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Algorithmic Database Food Product Tool to Align Food Service with Guidelines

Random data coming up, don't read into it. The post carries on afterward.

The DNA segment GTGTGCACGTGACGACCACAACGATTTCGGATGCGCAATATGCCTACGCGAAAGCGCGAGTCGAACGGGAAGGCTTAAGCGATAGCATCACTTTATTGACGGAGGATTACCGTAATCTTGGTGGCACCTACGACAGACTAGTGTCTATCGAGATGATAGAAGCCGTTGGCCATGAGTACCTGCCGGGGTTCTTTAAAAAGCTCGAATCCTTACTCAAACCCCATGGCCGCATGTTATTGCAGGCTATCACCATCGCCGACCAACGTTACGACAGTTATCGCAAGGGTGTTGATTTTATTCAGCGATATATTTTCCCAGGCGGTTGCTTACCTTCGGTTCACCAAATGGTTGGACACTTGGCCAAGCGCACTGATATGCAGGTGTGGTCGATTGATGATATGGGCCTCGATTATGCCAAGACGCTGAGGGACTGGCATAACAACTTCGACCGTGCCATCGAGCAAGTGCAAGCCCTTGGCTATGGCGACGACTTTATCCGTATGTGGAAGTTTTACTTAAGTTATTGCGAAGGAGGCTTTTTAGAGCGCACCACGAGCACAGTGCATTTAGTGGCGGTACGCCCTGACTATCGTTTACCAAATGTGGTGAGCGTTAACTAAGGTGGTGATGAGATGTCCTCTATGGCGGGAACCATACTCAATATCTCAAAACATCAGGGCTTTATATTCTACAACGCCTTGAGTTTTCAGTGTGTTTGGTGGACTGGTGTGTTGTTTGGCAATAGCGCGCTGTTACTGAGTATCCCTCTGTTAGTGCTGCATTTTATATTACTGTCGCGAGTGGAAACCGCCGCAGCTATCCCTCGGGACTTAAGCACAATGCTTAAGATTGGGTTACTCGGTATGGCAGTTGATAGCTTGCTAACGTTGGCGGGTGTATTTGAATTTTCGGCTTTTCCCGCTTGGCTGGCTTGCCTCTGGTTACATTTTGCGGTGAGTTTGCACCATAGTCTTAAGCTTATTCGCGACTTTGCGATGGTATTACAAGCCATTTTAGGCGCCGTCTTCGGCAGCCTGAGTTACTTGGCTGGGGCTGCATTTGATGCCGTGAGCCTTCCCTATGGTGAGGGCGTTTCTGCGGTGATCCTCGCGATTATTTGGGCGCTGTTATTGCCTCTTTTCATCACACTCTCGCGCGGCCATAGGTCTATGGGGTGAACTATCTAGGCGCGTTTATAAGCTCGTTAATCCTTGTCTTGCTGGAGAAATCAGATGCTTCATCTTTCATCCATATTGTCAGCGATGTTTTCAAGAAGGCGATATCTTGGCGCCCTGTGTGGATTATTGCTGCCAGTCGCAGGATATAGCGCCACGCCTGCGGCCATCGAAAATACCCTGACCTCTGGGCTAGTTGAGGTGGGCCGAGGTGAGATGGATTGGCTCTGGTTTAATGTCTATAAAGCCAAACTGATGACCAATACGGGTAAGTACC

Phase I SBIR proposals will be accepted. Fast-Track proposals will not be accepted. Phase I clinical trials will not be accepted. Number of anticipated awards: 1 Budget (total costs): Phase I: up to $243,500 for up to 6 months; Phase II of up to $1,000,000 and a Phase II duration of up to 2 years PROPOSALS THAT EXCEED THE BUDGET OR PROJECT DURATION LISTED ABOVE MAY NOT BE FUNDED. Background Improving nutrition and reducing obesity are key objectives for Healthy People 2030. In addition, reducing consumption of calories from added sugars by persons aged 2 years and over is a leading 2030 health indicator for the nation. As part of the effort to encourage availability of healthier food and beverage options, numerous business industry standards and practice guidelines have been developed. For example, the US federal government has developed food service guidelines that include nutrition standards based on Dietary Guidelines for Americans. Food service guidelines, such as the Food Service Guidelines for Federal Facilities, are used widely by institutional purchasers including government facilities, worksites, hospitals, universities, and schools. Notably, these guidelines provide desired food standards but do not list specific food products meeting the guidelines. The difficulty in identifying qualifying packaged products is a major obstacle in using food service guidelines, particularly when guideline specifications may differ slightly from one jurisdiction to another. For example, New York City’s and Los Angeles County’s food service operations, which serve 25 million people combined, have reported difficulty meeting their own food service guidelines because their primary suppliers do not have the resources (i.e., time, staff) to determine which of their products meet guidelines. The problem faced by these large purchasers led to creation of an excel list tool, but the current format and its databases are not automatized and require users to hand search product lists to determine which foods meet guidelines. We are aware of static PDF versions such as on the Costco website and the Business to Business section for ordering on Amazon. However, non-automated paper type methods quickly become outdated as products and their ingredients change frequently and excel sheets need input from the product by a person. An algorithmic processing tool that creates a database of foods and beverages meeting nutrition standards within food service guidelines can increase the ease of operationalizing food service guidelines by food service operators, retail, or the charitable food system (food banks/pantries). Identifying foods that meet food service guidelines is crucial for food service operators to fulfill contractual requirement to institutional clients. Easy identification of foods that meet guidelines is also helpful for retailers who want to market specific products to personal or demographic interests. Project Goals The goal of this project is to create a mobile and desktop computer software tool that enables food service, retail, and charitable food sectors to identify food and beverage products that align with various food service guidelines. Phase I Activities and Expected Deliverables During the Phase I period, the activities can include, but are not limited to: Page 123 The deliverable is an easy-to-use web-based application that is able to import food databases, determine which foods meet guidelines by comparing the individual food records with particular food service guidelines and export the results as a list. The tool must be easy to use by food service operators, retailers, charitable food systems, manufacturers, and distributors. Expected key activities include: Phase 1 (6 months) • Create computer program with algorithms that identify foods and beverages meeting food service guidelines. The program must be able to process large food databases, incorporate nutritional and other information into algorithms and provide output of foods that meet guidelines. o Provide ability to import individual or groups of food items from food databases or other sources and determine if they meet guidelines. o Program must be able to process and translate input from primary computer database software (i.e., MS Access, MS Excel) and food management software (i.e., Computrition Hospitality Suite, Foodservice Suite, etc.). o Include algorithms representing the major public food service guidelines, including but not limited to: Food Service Guidelines for Federal Facilities, Smart Snacks guidelines, NYC’s Food Standards, LA County’s food procurement initiative, Philadelphia’s Comprehensive Nutrition Standards, and Department of Defense’s food service guidelines. Use programing infrastructure that enables the addition of further sets of guidelines that may be of interest by the private or public sectors. o Ability to analyze products against several different sets of guidelines or standards simultaneously. o Output must create a list of products that meet guidelines that is usable in ordering and meal planning software. o Algorithm results need to include foods that fail to meet guidelines and the reasons they fail. o Ability to assess product costs to determine most affordable products meeting guidelines. • User Interface (UI) features need to include: ○ Easy to use UI for the target audience. ○ Operator-end and supplier-end interfaces. ○ Enable user to input available list of products from a company database and generate a formatted list of foods that comply with customer’s food service guidelines. ○ Secure user account. ○ Account and login system. ○ Functionally easy to use. ○ Overall aesthetic experience. ○ User training. • Conduct concept and feasibility testing to identify any issues with user experience, algorithm guidelines processing, or outputs. • Collect data and modify application based on operability, acceptability, efficiency, and sustainability. • Test on most potential users, including manufacturers/producers, distributors, wholesale clubs, and food service operators. NOTE that testing can only be done on 9 or less persons. • The proof-of-concept can be tested and refined with a selected industry partner (manufacture, distributor, etc) and a single set of guidelines, such as the Food Service Guidelines for Federal Facilities. • Business Plan Page 124 ○ The offeror needs to provide an assessment of the tool’s commercial potential, including methods to remain solvent by both making profit and expanding reach, while supporting a public health mission. Impact Operationalizing nutrition guidelines in institutional settings has the potential to improve dietary intake by aligning available dietary options with dietary requirements. This tool will assist institutional food operators to align their offerings more efficiently with food and nutrition guidelines by providing lists of products that meet guidelines. It will also assist retail and charitable food operations to procure and provide food items that align with guidelines and, in turn, are healthier. We envision that program recipients funded by CDC such as State Physical Activity and Nutrition (SPAN), Racial and Ethnic Approaches to Community Health (REACH), and High Obesity Program (HOP) would be able to use such a tool via their partners to support organizational purchasing efforts. This tool will enable manufactures and distributors to provide more easily to their customers (e.g., food service operators) products that meet specific jurisdictional guidelines or standards included in food service contracts. The tool will also enable food service operators to quickly identify and select products that align with guidelines or that appeal to specific health-conscious market segments. In areas with difficulty accessing healthier foods (e.g. rural areas and inner cities), this tool can incentivize broader distribution and easier access of those foods, thereby enabling greater prominence of heathier foods and beverages in the supply chain. Furthermore, food banks might use this tool to purchase food for donation that meets dietary guidelines. Commercialization Potential Currently, public health departments and other organizations responsible for procurement of food service contracts must use scarce resources to develop one-time lists of products that meet guidelines or spend time adding nutrition facts label information into excel macros. Current tools are static PDFs or excel sheets. This creates an attributable time and cost burden and does not provide a consistent tool for the user. Placing the ability to determine foods that meet guidelines within the hands of suppliers, eliminates the burden of developing these lists. It also helps suppliers use a new type of tool to enhance their business model and advances competition in the marketplace.